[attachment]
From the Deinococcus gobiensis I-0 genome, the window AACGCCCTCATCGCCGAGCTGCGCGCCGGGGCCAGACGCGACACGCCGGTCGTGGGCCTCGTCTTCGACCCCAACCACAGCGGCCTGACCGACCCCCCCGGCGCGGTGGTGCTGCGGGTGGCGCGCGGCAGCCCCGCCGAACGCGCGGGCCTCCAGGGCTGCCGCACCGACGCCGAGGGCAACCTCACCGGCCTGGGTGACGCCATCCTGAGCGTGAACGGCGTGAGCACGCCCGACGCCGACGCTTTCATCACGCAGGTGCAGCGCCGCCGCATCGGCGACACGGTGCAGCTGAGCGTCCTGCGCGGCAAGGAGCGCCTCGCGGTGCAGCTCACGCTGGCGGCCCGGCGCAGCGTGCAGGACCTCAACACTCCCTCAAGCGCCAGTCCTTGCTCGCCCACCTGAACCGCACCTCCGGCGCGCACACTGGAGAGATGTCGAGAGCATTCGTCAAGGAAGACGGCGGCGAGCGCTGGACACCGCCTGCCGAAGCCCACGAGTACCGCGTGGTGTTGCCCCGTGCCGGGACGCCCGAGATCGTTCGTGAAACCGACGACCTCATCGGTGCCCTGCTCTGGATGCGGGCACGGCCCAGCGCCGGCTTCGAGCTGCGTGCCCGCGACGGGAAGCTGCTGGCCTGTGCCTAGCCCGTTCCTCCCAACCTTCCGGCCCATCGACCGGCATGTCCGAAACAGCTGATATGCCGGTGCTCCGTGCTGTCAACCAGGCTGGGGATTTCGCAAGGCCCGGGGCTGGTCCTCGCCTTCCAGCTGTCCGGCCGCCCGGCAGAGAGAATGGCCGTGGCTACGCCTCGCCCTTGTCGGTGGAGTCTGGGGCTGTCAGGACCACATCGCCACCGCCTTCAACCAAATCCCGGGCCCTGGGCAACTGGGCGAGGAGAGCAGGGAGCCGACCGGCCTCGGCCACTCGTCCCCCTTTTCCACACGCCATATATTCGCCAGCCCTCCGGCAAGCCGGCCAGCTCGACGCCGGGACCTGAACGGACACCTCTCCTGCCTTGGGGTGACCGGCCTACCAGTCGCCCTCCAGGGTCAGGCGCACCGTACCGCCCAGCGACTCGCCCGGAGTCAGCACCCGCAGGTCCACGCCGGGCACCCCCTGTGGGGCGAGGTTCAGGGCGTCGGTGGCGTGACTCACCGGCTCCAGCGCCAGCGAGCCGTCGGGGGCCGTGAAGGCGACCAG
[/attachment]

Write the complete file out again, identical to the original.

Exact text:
From the Deinococcus gobiensis I-0 genome, the window AACGCCCTCATCGCCGAGCTGCGCGCCGGGGCCAGACGCGACACGCCGGTCGTGGGCCTCGTCTTCGACCCCAACCACAGCGGCCTGACCGACCCCCCCGGCGCGGTGGTGCTGCGGGTGGCGCGCGGCAGCCCCGCCGAACGCGCGGGCCTCCAGGGCTGCCGCACCGACGCCGAGGGCAACCTCACCGGCCTGGGTGACGCCATCCTGAGCGTGAACGGCGTGAGCACGCCCGACGCCGACGCTTTCATCACGCAGGTGCAGCGCCGCCGCATCGGCGACACGGTGCAGCTGAGCGTCCTGCGCGGCAAGGAGCGCCTCGCGGTGCAGCTCACGCTGGCGGCCCGGCGCAGCGTGCAGGACCTCAACACTCCCTCAAGCGCCAGTCCTTGCTCGCCCACCTGAACCGCACCTCCGGCGCGCACACTGGAGAGATGTCGAGAGCATTCGTCAAGGAAGACGGCGGCGAGCGCTGGACACCGCCTGCCGAAGCCCACGAGTACCGCGTGGTGTTGCCCCGTGCCGGGACGCCCGAGATCGTTCGTGAAACCGACGACCTCATCGGTGCCCTGCTCTGGATGCGGGCACGGCCCAGCGCCGGCTTCGAGCTGCGTGCCCGCGACGGGAAGCTGCTGGCCTGTGCCTAGCCCGTTCCTCCCAACCTTCCGGCCCATCGACCGGCATGTCCGAAACAGCTGATATGCCGGTGCTCCGTGCTGTCAACCAGGCTGGGGATTTCGCAAGGCCCGGGGCTGGTCCTCGCCTTCCAGCTGTCCGGCCGCCCGGCAGAGAGAATGGCCGTGGCTACGCCTCGCCCTTGTCGGTGGAGTCTGGGGCTGTCAGGACCACATCGCCACCGCCTTCAACCAAATCCCGGGCCCTGGGCAACTGGGCGAGGAGAGCAGGGAGCCGACCGGCCTCGGCCACTCGTCCCCCTTTTCCACACGCCATATATTCGCCAGCCCTCCGGCAAGCCGGCCAGCTCGACGCCGGGACCTGAACGGACACCTCTCCTGCCTTGGGGTGACCGGCCTACCAGTCGCCCTCCAGGGTCAGGCGCACCGTACCGCCCAGCGACTCGCCCGGAGTCAGCACCCGCAGGTCCACGCCGGGCACCCCCTGTGGGGCGAGGTTCAGGGCGTCGGTGGCGTGACTCACCGGCTCCAGCGCCAGCGAGCCGTCGGGGGCCGTGAAGGCGACCAG